Nigeria: Kudos to the UN at 75

2 October 2020
editorial

The signing of the United Nations (UN) charter 75 years ago marked a new era in human history that heralded the emergence of a consensus-driven, rules-based international order and guided by multilateralism.

It was a great relief for a world exhausted by devastating horrors of the First and Second World Wars and ushered a hope and optimism for global peace and security, development and human rights.

The name "United Nations" was first coined by the United States (US) President, Franklin D. Roosevelt, in the Declaration by UN of 1 January 1942, during the Second World War, when representatives of 26 nations pledged their Governments to continue fighting together against the Axis Powers.

In 1945, representatives of 50 countries met in San Francisco at the UN Conference on International Organisation to draw up the UN Charter based on the proposals worked out by the representatives of China, Soviet Union, United Kingdom and the US at Dumbarton Oaks, United States in August-October 1944.

Representatives of the 50 countries signed the Charter on 26 June 1945, though Poland, which was not represented, signed it later and became part of the original 51 Member States.

The UN officially came into existence on 24 October 1945, when China, France, the Soviet Union, UK, US and the majority of other signatories ratified the Charter, which is why UN Day is celebrated on 24 October each year.

It is remarkable that the UN's 75th anniversary is taking place at a time of great global economic and social disruption caused by Coronavirus (COVID-19).

The pandemic is a stark reminder of why the UN came into being. Apart from leading in the global efforts to combat COVID-19, The UN has been at the forefront of meeting Sustainable Development Goals (SDGs), including other initiatives towards finding solutions to climate crisis, inequalities, new forms of violence, and rapid changes in technology and in our population.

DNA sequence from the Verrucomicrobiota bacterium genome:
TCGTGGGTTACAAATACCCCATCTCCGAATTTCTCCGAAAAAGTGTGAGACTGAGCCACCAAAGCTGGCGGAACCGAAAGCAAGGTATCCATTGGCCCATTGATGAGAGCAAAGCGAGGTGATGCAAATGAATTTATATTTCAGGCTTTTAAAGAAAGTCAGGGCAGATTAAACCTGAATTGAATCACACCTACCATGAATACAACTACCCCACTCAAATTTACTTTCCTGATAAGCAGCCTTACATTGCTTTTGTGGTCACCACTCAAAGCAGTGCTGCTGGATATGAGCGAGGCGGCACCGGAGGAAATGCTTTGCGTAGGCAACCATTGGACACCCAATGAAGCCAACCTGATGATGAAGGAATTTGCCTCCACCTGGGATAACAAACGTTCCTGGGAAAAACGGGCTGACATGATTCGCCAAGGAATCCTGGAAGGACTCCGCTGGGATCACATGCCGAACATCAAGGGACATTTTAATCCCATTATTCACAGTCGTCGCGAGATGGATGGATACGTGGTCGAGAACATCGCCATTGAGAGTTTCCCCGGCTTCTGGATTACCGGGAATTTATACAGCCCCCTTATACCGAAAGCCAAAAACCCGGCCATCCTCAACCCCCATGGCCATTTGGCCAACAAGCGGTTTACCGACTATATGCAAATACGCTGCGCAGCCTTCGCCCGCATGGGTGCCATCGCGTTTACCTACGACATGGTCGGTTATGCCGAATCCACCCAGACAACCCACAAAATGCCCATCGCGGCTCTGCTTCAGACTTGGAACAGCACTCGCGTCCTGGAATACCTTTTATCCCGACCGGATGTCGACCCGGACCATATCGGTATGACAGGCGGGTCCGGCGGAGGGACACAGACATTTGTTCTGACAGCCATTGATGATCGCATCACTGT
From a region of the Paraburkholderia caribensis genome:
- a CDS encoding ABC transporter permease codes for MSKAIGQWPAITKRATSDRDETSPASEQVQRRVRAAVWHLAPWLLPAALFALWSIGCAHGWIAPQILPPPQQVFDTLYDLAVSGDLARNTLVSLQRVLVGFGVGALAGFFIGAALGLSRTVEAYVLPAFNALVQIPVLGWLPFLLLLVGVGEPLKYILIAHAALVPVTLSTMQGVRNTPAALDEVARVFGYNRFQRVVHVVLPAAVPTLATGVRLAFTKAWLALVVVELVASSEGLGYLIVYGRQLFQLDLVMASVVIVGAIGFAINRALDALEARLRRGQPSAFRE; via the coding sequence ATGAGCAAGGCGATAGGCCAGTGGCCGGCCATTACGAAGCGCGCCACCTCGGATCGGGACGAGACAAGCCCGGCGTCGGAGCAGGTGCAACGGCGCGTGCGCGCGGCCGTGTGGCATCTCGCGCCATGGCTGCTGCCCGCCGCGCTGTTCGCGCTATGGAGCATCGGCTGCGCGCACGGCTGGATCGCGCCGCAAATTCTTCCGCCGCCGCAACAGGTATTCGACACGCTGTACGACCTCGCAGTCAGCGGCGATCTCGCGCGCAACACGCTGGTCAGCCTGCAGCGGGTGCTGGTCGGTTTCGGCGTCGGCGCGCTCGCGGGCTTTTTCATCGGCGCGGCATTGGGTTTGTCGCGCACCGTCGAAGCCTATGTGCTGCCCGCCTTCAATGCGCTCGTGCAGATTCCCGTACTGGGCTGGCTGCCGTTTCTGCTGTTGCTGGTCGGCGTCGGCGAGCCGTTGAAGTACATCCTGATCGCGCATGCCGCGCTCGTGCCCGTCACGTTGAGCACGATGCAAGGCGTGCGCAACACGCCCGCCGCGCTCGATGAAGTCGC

And it is the embodiment of the hopes and fears of a peaceful world.

Yet, the drawbacks of the UN have to do with its structure.

The UN Security Council (UNSC), with the veto powers wielded by the Big Five - US, Britain, France, Russia and China, has been the major impediment to the world body.

Because of this, it has oftentimes been incapacitated in taking difficult decisions especially when their interests collide.

And when resolutions are passed by the UN General Assembly, it has often been ignored.

For example, the UN has passed resolution of the two-State solution to the Palestinian/Israel conflict but has never been implemented.

The UN has been a big success.

It has prevented a Third World War in 75 years even though there have been some nasty proxy wars by the World powers, which it couldn't stop.

But it has managed to stop the Big Powers from going to war against each other.

It has also largely widened its roles to include other development agencies, which has greatly impacted the world positively.

The biggest is the World Health Organisation (WHO) that has introduced organisation-wide reforms to improve global performance during health emergencies and eradication of diseases such of cholera, influenza, chickenpox, smallpox and other diseases.

Other UN agencies that have impacted the world are Food and Agriculture Organisation (FAO), International Fund for Agriculture Development IFAD), United Nations Educational, Scientific and Cultural Organisation (UNESCO), United Nations Children's Fund (UNICEF), originally known as the United Nations International Children's Emergency Fund, World Bank, International Monetary Fund (IMF) and the United Nations High Commission for Refugees (UNHCR). These agencies have had great and lasting impacts on Africa.

As the UN moves ahead, the UN should focus more on improved access to basic services - healthcare, safe water, sanitation and education.

It should also mobilise international solidarity and increased support to efforts to guarantee world peace and security, tackle poverty, greater respect for human rights and lead the fight against corruption and tackling inequalities and rebuilding a more inclusive economy.

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